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Time to target RBS culture, not its staff

There is a sickening familiarity to the news that the Royal Bank of Scotland is preparing to cut thousands of jobs.

We have been here before, many times, and it is likely that we will be here again in the future. Under the relatively new leadership of Ross McEwan, the bank has made it clear that it is on a mission to cut costs hard and it is ordinary members of staff, many of whom are on low wages, who are making the sacrifice.

The job cuts will be a personal blow for the bank staff concerned but what will make the cuts even harder to stomach is the fact that, despite protestations to the contrary, RBS has still not properly transformed its bonus structure.

Under Stephen Hester, Mr McEwan's predecessor, the total amount paid in bonuses was reduced by half in three years and Mr McEwan has said he will not take a bonus for 2013 and 2014. However, bonuses are still an everyday expectation at the bank and Mr McEwan's restraint on his own bonuses is voluntary - he is still entitled to them. The recent award of £1.5 million in shares to the chief executive will also be a bitter contrast to the job losses.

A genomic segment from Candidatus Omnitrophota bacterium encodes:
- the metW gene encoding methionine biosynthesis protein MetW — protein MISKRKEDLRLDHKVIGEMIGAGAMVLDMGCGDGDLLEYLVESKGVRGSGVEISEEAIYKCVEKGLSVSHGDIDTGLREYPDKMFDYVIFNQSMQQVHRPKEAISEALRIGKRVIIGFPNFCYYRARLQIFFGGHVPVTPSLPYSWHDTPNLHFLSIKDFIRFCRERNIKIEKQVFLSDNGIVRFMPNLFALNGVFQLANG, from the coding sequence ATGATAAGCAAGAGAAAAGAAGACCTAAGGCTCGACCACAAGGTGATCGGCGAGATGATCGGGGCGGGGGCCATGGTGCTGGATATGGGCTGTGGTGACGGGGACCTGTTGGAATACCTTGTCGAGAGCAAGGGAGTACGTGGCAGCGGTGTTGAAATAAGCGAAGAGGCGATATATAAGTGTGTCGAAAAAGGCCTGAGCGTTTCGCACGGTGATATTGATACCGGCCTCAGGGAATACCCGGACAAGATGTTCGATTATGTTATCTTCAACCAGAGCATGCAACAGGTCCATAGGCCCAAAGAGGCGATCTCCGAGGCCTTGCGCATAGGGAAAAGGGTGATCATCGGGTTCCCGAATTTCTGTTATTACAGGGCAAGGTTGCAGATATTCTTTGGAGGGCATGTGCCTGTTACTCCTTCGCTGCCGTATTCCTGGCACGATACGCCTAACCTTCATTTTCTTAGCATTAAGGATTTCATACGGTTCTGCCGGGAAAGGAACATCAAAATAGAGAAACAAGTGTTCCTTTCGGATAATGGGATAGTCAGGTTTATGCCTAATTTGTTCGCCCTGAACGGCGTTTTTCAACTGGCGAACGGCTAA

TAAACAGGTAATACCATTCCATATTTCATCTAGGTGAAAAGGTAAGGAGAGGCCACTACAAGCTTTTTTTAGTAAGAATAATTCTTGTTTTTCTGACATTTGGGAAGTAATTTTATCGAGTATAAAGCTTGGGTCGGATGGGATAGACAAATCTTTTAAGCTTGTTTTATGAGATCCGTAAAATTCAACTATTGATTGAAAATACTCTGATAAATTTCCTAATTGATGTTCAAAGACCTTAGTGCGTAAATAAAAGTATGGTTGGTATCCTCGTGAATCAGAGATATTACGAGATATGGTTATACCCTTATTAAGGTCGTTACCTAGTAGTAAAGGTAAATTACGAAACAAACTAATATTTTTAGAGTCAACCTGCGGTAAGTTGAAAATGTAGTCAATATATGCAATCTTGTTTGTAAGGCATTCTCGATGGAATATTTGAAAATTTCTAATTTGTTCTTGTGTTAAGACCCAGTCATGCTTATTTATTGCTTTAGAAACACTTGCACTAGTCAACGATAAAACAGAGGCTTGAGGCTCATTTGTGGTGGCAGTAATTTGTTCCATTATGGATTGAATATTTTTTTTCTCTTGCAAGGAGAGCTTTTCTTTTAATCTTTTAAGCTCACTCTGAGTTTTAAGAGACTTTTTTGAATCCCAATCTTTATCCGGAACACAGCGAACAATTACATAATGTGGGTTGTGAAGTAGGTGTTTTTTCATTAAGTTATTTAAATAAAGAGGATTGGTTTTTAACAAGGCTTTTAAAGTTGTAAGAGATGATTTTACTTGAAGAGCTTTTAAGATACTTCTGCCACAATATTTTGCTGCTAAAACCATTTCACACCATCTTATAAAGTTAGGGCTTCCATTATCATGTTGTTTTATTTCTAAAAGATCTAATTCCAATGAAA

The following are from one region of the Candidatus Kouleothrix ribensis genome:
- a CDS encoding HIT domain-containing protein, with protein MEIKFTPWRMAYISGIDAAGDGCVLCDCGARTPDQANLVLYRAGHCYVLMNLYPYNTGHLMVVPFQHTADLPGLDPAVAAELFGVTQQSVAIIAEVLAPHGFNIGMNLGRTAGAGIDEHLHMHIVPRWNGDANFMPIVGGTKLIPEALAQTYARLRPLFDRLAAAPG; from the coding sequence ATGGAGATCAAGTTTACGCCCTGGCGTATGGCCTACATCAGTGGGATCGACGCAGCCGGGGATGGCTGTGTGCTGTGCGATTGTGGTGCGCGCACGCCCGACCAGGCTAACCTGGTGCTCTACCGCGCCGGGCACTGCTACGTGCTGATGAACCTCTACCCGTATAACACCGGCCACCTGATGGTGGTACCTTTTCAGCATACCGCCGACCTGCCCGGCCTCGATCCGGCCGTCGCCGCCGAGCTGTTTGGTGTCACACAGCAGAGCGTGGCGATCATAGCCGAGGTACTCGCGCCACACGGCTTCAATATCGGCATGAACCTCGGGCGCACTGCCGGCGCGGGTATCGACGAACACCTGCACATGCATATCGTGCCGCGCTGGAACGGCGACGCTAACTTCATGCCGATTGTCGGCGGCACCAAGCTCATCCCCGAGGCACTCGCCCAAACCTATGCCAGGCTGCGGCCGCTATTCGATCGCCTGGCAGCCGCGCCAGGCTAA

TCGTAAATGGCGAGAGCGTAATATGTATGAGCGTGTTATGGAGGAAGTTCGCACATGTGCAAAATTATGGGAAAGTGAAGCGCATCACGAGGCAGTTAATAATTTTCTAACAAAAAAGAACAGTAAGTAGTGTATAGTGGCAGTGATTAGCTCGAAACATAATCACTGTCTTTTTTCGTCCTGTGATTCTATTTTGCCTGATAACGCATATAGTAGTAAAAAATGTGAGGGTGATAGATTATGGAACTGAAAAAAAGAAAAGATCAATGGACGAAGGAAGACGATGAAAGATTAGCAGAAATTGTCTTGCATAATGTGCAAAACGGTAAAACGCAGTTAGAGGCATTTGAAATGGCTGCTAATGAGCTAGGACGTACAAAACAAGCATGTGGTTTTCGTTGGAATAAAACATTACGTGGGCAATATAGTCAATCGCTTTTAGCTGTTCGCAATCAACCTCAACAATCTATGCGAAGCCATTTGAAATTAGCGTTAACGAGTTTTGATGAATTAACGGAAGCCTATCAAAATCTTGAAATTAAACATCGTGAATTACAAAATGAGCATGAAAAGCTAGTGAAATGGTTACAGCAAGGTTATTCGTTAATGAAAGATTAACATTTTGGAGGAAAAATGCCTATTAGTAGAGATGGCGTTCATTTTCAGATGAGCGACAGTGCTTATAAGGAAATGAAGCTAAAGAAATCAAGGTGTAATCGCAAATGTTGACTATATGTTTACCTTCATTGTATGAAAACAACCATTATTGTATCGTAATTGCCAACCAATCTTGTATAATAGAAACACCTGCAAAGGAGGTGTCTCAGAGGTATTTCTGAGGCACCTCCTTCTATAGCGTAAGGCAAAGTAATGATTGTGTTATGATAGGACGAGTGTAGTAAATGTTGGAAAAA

All along, the bank's argument on the job cuts has been that they will improve its performance - and it certainly needs to be improved - but there is a limit to the number of jobs that can be taken out of an organisation such as RBS without damaging staff morale and the quality of service to customers. With tens of thousands of job cuts since the bank was rescued by the taxpayer in 2008, it may already have passed that point. Whether the job losses will, in the end, deliver better performance remains to be seen, but on almost every other front Mr McEwan remains unproven.

His predecessor did much of the heavy lifting needed to change RBS and, although Mr Hester also did his fair share of job cutting, he succeeded not only in introducing a more restrained tone at the bank, he also showed prudence in increasing the bank's capital levels and ridding it of around £900 billion of assets it acquired by its bloated height.

Mr McEwan has yet to make any significant progress in improving the bank's performance and its relationship with the public and customers, and the list of unsolved problems remains long. The understandable anger of investors who suffered heavy losses on shares bought in the rights issue in 2008 is still simmering, but the bank refuses to budge. The under-investment which led to the IT fiasco last year is still an issue. In addition, there have been allegations that RBS forced companies into default to seize their properties remains, and an investigation is ongoing.

Of course, these problems can all be traced back to the bad old days of Fred Goodwin and his reckless risk-taking, but it is Mr McEwan's job to tackle the legacy while also moving RBS back into full private ownership and improving the standing of the bank with customers. These aims can only be achieved by a profound cultural change at the bank and a continued switch of focus from bonus and profit to customers. That cannot be achieved by job cuts alone.

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Finance

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